It all started one day when a handful of farmers noticed a change in the color and odor of the canal water in El-Goda, in Egypt’s eastern El-Sharkia province. They reported their findings to Mohamed Hussein, the head of the El-Goda canal water user association. Mr. Hussein then arranged a meeting with Ahmad Mahmoud, an engineer and the director of the integrated water management district to identify the problem.
The canal water user associations and the integrated water management districts are a new phenomenon in El-Goda. USAID has been working with Egypt’s government to address environmental issues related to agricultural irrigation throughout Egypt. As part of the project, they helped farmers using those canals form canal water user associations. The government then formed integrated water management districts, which work with the associations to identify and resolve problems. Before, if there was a problem with the canal, the farmers did not know where to turn. Now, they knew their canal was in good hands.
The integrated water management district’s engineers tested the water in the area, using equipment provided by USAID, and tracked pollution coming from a large residential area on the canal. In turns out that all of the households there had started dumping sewage and garbage into the water. The water user association used this information to raise the awareness of the problems and the diseases resulting from water pollution among farmers and inhabitants along the canal. The association also suggested that septic tanks could be a way of solving the problem, and offered to help the residents install the tanks. Once this was done, and trash was cleaned out of the canal, there was a noticeable improvement in the water. Most importantly, it was once again suitable for irrigation, the key to crop production and improved livelihoods for the farmers and their families living along the canal.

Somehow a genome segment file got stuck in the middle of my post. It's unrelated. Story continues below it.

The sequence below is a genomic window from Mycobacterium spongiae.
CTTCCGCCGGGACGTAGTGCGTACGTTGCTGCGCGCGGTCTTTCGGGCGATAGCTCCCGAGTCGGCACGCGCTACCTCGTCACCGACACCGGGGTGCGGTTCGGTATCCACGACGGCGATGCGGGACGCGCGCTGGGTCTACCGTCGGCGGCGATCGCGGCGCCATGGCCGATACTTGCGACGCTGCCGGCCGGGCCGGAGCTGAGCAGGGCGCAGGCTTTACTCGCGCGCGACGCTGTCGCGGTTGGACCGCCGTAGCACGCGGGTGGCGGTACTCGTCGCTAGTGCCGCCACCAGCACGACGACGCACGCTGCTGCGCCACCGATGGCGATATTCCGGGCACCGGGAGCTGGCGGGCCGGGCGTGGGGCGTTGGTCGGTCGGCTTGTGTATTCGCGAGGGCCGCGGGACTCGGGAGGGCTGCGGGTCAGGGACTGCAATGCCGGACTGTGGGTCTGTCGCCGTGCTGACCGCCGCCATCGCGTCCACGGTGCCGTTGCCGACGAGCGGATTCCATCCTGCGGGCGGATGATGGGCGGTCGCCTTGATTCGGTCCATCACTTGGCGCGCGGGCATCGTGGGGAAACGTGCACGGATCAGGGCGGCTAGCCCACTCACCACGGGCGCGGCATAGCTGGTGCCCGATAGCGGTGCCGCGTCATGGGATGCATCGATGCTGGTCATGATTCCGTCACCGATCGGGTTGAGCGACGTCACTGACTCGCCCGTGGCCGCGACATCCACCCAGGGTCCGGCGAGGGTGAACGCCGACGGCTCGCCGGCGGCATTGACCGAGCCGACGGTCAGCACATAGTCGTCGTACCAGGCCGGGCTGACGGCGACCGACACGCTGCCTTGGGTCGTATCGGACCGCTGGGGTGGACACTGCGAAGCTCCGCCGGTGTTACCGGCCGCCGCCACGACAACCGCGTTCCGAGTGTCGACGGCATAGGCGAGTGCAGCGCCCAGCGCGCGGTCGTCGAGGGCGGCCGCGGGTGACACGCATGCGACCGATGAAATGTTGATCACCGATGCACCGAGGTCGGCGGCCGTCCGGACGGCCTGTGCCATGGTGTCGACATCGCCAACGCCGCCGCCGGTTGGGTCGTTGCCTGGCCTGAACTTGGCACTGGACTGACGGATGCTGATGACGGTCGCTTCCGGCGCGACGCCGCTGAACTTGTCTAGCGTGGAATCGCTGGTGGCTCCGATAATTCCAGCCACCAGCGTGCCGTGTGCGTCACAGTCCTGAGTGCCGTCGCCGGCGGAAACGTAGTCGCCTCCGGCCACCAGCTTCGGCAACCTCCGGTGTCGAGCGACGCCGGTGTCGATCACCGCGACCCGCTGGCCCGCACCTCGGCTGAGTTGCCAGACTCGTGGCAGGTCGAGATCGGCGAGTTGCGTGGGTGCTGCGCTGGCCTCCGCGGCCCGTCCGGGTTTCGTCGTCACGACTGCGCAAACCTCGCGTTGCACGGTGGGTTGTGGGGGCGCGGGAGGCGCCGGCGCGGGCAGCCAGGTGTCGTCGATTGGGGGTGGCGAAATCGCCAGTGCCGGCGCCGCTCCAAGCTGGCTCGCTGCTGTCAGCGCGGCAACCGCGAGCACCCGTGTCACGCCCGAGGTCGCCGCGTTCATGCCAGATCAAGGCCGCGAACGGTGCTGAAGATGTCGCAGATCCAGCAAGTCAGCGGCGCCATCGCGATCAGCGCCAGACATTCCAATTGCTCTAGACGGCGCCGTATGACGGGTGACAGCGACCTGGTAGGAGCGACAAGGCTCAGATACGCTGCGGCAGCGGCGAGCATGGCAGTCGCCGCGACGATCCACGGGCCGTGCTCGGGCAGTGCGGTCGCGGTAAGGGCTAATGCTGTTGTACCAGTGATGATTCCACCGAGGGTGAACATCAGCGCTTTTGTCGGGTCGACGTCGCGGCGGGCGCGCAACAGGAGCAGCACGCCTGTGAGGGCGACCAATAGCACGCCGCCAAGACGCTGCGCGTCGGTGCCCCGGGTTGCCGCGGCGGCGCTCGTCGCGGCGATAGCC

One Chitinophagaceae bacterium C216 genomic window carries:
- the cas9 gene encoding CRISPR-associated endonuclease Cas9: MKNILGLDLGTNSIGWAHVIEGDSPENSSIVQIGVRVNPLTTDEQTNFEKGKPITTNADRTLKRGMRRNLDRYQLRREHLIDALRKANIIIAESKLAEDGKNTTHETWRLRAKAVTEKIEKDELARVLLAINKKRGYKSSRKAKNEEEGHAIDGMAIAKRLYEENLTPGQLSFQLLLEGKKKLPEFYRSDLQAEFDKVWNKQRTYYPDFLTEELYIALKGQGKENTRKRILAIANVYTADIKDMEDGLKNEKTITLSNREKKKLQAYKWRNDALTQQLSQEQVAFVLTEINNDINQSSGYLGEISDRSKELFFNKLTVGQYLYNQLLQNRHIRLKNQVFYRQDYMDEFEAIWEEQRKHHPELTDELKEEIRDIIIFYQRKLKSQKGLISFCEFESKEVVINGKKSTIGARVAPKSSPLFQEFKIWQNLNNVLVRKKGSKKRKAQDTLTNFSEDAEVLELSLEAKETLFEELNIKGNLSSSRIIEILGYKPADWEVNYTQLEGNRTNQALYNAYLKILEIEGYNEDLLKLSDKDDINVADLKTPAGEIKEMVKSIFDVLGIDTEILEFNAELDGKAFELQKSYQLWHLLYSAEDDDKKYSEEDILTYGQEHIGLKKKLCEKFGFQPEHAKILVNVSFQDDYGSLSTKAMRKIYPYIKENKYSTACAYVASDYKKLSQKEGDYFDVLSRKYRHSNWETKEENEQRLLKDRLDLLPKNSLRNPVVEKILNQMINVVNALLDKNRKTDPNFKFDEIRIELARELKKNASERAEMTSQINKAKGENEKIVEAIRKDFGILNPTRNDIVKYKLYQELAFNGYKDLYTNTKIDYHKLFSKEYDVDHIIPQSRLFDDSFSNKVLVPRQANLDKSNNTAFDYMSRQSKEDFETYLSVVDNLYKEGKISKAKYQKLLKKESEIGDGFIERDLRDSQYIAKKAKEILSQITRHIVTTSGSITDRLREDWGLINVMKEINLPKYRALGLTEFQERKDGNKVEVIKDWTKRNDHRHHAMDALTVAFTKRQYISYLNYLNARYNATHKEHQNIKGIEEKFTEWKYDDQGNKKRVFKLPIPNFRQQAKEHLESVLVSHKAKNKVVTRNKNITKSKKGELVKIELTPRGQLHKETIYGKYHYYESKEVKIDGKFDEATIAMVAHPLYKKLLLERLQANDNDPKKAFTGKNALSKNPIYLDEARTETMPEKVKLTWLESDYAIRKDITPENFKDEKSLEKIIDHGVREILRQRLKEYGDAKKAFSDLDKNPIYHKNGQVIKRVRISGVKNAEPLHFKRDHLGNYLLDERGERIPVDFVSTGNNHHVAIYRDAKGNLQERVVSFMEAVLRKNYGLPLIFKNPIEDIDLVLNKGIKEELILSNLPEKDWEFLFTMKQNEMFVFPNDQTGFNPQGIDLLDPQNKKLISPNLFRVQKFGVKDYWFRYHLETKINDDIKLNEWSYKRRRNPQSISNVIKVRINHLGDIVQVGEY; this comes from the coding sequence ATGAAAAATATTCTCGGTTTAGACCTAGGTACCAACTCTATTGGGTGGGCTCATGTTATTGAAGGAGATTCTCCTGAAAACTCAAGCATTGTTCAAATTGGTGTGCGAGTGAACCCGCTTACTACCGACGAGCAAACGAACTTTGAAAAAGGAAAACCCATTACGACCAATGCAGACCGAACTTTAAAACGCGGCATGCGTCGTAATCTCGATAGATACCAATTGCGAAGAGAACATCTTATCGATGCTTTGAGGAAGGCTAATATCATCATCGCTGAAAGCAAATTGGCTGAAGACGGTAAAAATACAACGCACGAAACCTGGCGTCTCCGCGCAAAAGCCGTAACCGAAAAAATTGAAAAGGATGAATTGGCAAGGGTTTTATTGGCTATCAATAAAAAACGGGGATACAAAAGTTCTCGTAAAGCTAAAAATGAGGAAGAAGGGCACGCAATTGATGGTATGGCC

Last updated: November 22, 2013